Following exciting news earlier this week that Raushan has now embarked on a new route south on her migration, and has been tracked to a location in northern Pakistan, we now turn our attention back to the Sociable Lapwings that are following the established westerly flyway out of Kazakhstan.
Over the past few weeks satellite data received from them has actually been minimal. This ‘radio silence’ is a phenomenon we have previously experienced and doesn’t give us undue cause for concern. Gaps in transmissions often happen when birds start migrating in earnest and are only touching down to feed and rest briefly. Transmissions can also be blocked by military installations and we believe this is likely to also be reducing the data we are receiving currently.
Recent firsthand reports that we have received from our project scientists monitoring migration in the field and, most gratifyingly, from members of the public that have been following the birds progress on the Amazing Journey website, are enabling us to still keep in touch with the Sociable Lapwings’ progress on this route beyond Kazakhstan.
It is likely that all birds have now left their breeding sites. The last sighting of juvenile birds still loitering at the ACBK study site in Korgalzhyn (Central Kazakhstan) was on September 1st. In previous years birds have always departed by the end of the third week of September.
For the past few weeks a steady stream of birds has been passing through one of the first staging sites along the lapwings’ flyway in Manych in south-western Russia. Last weekend birds started arriving in north-eastern Turkey and numbers here are beginning to build up as the birds press steadily south.
In Manych Sociable Lapwing project team scientists from RBCU, who are monitoring the flock in Russia, report it has been fluctuating between 300 – 1,000 individuals. Sociable Lapwings have been coming and going since mid September with a high count in one flock of 716 birds on September 19th and 347 were still present on September 28th.
In addition to the birds we have satellite tagged, several other Sociable Lapwings at the ACBK study site around Koralzhyn in central Kazakhstan have been colour-ringed during the past few years. Sociable Lapwings are quite wary birds away from their breeding sites and getting close to them in the field is not always easy. Careful observation of the migrating flock is required to note any colour-ringed birds so using high quality optics is necessary. Two colour-ringed birds have been recorded at Manych this year one of which was hatched at Aktubek (Central Kazakhstan) in June 2009.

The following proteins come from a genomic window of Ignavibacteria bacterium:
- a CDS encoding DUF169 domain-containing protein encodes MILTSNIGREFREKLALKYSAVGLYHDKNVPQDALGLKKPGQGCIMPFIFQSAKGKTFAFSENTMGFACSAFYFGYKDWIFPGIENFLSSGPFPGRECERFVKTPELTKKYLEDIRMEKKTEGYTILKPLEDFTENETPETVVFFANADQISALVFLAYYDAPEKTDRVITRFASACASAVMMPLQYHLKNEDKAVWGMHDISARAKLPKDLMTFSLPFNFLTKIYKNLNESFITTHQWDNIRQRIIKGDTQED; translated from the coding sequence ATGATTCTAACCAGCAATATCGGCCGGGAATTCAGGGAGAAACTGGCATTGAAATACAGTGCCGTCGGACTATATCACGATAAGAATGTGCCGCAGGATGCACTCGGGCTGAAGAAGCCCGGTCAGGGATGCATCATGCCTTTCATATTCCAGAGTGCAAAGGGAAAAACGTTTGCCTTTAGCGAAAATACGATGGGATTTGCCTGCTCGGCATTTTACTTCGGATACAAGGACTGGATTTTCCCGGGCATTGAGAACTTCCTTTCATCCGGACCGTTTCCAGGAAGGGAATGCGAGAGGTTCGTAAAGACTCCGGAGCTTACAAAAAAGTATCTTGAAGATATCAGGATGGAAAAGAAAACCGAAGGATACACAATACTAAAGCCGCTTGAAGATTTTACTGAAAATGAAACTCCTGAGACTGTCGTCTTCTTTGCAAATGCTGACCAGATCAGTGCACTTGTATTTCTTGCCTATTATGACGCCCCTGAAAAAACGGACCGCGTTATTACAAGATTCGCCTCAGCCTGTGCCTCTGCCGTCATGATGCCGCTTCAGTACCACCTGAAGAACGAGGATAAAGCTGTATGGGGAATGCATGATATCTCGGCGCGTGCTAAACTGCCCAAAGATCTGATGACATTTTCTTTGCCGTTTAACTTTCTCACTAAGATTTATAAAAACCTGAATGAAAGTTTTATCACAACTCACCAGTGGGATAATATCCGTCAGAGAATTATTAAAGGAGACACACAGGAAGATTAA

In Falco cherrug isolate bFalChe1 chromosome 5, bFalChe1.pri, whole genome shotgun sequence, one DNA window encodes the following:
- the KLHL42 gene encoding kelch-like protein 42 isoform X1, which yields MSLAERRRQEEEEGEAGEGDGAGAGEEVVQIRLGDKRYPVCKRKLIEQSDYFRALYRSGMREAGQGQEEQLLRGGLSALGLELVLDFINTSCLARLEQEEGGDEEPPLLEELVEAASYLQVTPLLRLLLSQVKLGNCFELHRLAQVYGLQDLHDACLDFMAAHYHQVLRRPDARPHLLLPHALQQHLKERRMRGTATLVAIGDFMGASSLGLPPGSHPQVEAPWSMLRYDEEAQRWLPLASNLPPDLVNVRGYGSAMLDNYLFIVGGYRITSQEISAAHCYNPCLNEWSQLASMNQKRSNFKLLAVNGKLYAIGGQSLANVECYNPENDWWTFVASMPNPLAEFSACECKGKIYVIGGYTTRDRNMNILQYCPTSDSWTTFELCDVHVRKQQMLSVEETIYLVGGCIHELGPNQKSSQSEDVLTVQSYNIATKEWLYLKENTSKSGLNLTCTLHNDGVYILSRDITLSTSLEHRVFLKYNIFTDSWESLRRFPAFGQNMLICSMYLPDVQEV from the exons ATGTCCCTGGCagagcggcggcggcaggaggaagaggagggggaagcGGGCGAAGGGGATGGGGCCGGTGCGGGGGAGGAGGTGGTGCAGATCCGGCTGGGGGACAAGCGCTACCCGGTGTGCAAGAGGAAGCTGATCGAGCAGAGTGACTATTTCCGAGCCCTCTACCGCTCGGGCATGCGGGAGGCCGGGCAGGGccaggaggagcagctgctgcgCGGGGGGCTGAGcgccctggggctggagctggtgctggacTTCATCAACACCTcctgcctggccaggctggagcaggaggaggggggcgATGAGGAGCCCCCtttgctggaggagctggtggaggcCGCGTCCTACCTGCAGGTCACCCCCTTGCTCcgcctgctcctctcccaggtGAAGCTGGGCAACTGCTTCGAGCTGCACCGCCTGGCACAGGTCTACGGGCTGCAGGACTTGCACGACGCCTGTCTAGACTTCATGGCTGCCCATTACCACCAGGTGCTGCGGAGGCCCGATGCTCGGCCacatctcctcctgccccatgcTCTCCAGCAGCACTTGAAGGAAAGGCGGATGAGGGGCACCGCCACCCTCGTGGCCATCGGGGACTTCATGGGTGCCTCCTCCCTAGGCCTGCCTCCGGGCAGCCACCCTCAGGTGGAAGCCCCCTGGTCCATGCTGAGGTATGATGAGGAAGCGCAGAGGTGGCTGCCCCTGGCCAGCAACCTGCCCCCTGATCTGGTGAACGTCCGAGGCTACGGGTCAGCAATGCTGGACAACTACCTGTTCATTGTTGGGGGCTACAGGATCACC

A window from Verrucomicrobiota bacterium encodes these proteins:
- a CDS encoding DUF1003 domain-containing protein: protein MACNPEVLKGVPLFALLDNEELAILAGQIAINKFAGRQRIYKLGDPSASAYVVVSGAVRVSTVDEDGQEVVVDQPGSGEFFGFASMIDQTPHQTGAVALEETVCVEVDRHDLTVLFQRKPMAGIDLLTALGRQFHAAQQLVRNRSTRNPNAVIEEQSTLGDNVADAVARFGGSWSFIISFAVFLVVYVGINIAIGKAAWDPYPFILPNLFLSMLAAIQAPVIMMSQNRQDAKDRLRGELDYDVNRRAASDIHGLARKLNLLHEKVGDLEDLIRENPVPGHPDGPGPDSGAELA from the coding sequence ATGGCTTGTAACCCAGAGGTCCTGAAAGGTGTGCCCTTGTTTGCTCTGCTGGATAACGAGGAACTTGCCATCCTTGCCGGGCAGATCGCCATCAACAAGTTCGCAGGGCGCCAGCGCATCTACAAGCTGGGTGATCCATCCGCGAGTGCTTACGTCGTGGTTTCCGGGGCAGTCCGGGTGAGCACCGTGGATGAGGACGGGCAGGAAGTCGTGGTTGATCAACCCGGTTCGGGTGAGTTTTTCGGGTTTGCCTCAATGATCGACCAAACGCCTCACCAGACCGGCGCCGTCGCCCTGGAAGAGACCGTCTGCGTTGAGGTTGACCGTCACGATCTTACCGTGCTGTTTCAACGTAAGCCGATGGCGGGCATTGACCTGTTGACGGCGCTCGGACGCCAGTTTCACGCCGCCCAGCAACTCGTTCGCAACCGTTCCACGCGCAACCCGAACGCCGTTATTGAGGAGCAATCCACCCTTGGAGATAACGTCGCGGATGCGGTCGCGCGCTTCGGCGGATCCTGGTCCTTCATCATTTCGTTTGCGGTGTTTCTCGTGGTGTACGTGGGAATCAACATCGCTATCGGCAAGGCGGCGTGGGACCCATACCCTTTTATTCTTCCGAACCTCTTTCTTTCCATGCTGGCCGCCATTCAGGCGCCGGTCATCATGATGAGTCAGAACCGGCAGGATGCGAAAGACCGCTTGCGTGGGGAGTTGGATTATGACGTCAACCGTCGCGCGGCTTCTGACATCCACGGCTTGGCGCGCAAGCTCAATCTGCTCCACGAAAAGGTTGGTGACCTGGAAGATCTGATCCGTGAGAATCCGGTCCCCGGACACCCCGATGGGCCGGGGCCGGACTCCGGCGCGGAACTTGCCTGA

On Sunday September 26th a flock of at least 49 Sociable Lapwings was witnessed by Mumin Senocak at the Erzurum Plain in north-eastern Turkey. Mumin kindly sent us the main post picture of the flock at the top of the page. In addition to the Sociable Lapwings present, a flock of 99 Black-winged Pratincoles were also migrating here at the same time. You can see a couple of these pratincoles mixed in with the Sociable Lapwing flock in his picture.
Corroborating Mumin’s record, our colleagues at Doga Dernegi (BirdLife in Turkey), that are monitoring birds throughout eastern Turkey at several sights, also recorded two flocks of 30 birds each on the 26th September at the Erzurum Plain. On Tuesday 28th September they found another flock in the south eastern part of Turkey at Urfa (Ceylanpinar) and on Wednesday 29th another flock was recorded at the Mus Plain which is about 70 km west of the Van Golu lake.
Latest updates on each of the satellite-tagged birds are as follows:
Erzhan transmitted last on September 25th but no location could be established. His last positive location was on September 5th.
Jibek’s last signal was on August 30th. We are still receiving transmissions from her too but none with confirmed locations.
Dinara’s last transmission was on September 23rd but again with no location information.
Abaj is also still sending transmissions but there are no clear locations.
Raushan was in Northern Pakistan on September 22nd and is still transmitting but there has been no further ‘lock’ on her since.
Tatyana is also still regularly transmitting but again no locations can be established.
Regrettably no signals have been received from Svetlana since August 11th, Lena since August 18th or Alia since August 28th.
Such are the perils of the Sociable Lapwings’ hazardous migration that we must expect to lose some birds during their amazing journeys. While it is certainly too soon to close our account on these three intrepid travelers we currently consider them ‘missing in action’…
Main picture credit: Mumin Gokhan Senocak.